A fair point. Well I didn't give away "a lot" of books, I gave three, and specifically for the three most embarrassing questions. (My budget of giveaway books is fairly limited.) Another thing would be that I tend to focus on language power, because that's perennial, and consider implementation bugs something transitory. As of today I can't offhand think of a feature in TDPL that we don't know how to implement in D, and that topic is important. Andrei
Dec 18 2010
parent reply Jeff Nowakowski <jeff dilacero.org> writes:
On 12/19/2010 01:44 AM, Andrei Alexandrescu wrote:
 I don't think it's worth investigating this, but at any rate my
 thinking has been that finalizing TDPL would finalize the
 specification of D2. Of course, ideally the compiler would follow
 the specification as closely as possible, but with the number of
 extant issues it has always been pretty clear that conformance will
 be trailing.

Always? It became clear at some point, but did you really not expect all the features to be fully implemented when you started the book? How about this statement from you: May 15, 2009: Re: Please Vote: Exercises in TDPL? "One nice thing is I've written (in D!) a little script that extracts the code from all of my examples, compiles it, and runs it comparing the output with the expected output. The book will definitely have a number of faults, but code that doesn't work will not be one of them. [..] There's still stuff that doesn't compile (Walter is working on that)"
 The book hasn't been released quietly at all; I've sent numerous
 updates to this group (just search for TDPL in the title) and my
 website has made the event as prominent as it could.

I agree and retract my statement: the release wasn't quiet. What stuck out in my mind was that there was talk of an imminent release, and then weeks went by before somebody reported receiving the book. I guess that's just lag time in the publication process.
 Well I didn't give away "a lot" of books, I gave three, and
 specifically for the three most embarrassing questions.

It was 6. You mentioned the number at the very beginning of your talk. It is nice that you prodded for embarrassing questions.
 Another thing would be that I tend to focus on language power,
 because that's perennial, and consider implementation bugs something
 transitory.

People who hear a talk about something and want to try it out will very much care about implementation bugs. You should warn them in advance, especially for major bugs and unimplemented features.
 As of today I can't offhand think of a feature in TDPL that we don't
 know how to implement in D, and that topic is important.

Problems with theoretical designs are often found after implementation and usage. It's certainly been the case with D and immutability + concurrency. I sure hope you give an honest review at the next D talk. This is what you said about a Go programming talk on this newsgroup: "I'm surprised you found the talk compelling, as I'm sure you know better. The talk uses a common technique - cherry-picking examples and avoiding to discuss costs and tradeoffs - to make the language look good." Maybe you can talk about all the problems that have been exposed with D's model of immutability. I think these statements from you would be a good starting point: Aug 16, 2010: Re: The Status of Const "Const and immutable will be used less often than in C++. This might seem a weakness to those coming from C++ where const can and should be sprinkled often, but it is a natural consequence of the relative restrictions imposed by const in C++ vs. D. D's const is more restrictive, and as such will find its way in fewer idioms than C++'s." Sep 17, 2010: Re: QtD is suspended "But by and large I think the matter could gave have be settled in a different manner: by not catering for const in the first release. D has a lot to offer besides const, and its const subsystem is a good bit more restrictive than e.g. C++'s, mainly to help with concurrency."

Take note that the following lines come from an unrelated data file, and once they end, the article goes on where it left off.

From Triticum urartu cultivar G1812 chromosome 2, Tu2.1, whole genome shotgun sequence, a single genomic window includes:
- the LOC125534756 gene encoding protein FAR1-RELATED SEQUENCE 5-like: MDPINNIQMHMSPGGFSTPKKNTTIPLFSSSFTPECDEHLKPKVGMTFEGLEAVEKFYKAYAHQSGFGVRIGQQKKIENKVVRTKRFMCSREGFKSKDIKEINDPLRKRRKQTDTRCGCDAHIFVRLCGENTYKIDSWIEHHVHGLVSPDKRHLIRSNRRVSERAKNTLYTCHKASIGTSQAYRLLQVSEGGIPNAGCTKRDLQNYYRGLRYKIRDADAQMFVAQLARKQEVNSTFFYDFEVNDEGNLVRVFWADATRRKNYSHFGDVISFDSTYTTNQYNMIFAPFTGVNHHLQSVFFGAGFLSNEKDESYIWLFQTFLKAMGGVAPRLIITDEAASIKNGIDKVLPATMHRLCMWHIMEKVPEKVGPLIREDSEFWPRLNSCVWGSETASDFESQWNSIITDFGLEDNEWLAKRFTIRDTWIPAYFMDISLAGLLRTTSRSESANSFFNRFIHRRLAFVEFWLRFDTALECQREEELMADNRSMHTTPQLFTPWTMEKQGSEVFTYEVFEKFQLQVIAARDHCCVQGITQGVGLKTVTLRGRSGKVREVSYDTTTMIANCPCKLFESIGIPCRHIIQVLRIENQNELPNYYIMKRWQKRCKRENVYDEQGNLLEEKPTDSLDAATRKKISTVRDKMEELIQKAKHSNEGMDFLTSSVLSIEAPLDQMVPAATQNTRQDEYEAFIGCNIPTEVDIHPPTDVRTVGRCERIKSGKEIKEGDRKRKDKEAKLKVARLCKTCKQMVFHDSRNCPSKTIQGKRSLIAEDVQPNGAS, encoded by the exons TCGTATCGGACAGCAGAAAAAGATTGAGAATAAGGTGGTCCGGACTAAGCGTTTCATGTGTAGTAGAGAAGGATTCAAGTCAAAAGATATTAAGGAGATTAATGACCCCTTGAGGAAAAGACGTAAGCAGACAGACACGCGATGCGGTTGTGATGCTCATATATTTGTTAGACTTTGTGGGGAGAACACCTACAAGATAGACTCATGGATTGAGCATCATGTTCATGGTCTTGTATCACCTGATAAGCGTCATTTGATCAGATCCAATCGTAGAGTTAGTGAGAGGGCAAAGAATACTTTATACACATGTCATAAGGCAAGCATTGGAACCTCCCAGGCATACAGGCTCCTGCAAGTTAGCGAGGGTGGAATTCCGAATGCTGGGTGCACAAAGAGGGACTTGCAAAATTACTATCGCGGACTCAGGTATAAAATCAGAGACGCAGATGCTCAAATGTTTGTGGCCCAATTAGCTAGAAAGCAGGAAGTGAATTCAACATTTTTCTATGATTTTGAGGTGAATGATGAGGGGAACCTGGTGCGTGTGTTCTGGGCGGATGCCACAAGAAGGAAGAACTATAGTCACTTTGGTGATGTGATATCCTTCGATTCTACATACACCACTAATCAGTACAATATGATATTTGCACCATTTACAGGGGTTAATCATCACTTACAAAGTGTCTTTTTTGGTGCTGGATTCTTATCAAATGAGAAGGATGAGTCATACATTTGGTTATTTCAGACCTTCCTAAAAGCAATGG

Dec 19 2010
parent reply Andrei Alexandrescu <SeeWebsiteForEmail erdani.org> writes:
On 12/19/10 9:19 PM, Jeff Nowakowski wrote:
 On 12/19/2010 01:44 AM, Andrei Alexandrescu wrote:
 I don't think it's worth investigating this, but at any rate my
 thinking has been that finalizing TDPL would finalize the
 specification of D2. Of course, ideally the compiler would follow
 the specification as closely as possible, but with the number of
 extant issues it has always been pretty clear that conformance will
 be trailing.

Always? It became clear at some point, but did you really not expect all the features to be fully implemented when you started the book? How about this statement from you: May 15, 2009: Re: Please Vote: Exercises in TDPL? "One nice thing is I've written (in D!) a little script that extracts the code from all of my examples, compiles it, and runs it comparing the output with the expected output. The book will definitely have a number of faults, but code that doesn't work will not be one of them. [..] There's still stuff that doesn't compile (Walter is working on that)"

Yes, how about it? Is this a murder investigation? I have a hard time figuring out what is the ultimate purpose of spelunking my past statements to look for inconsistencies. Andrei
Dec 19 2010
parent reply Jeff Nowakowski <jeff dilacero.org> writes:
On 12/20/2010 02:48 AM, Andrei Alexandrescu wrote:
 Yes, how about it? Is this a murder investigation? I have a hard time
 figuring out what is the ultimate purpose of spelunking my past
 statements to look for inconsistencies.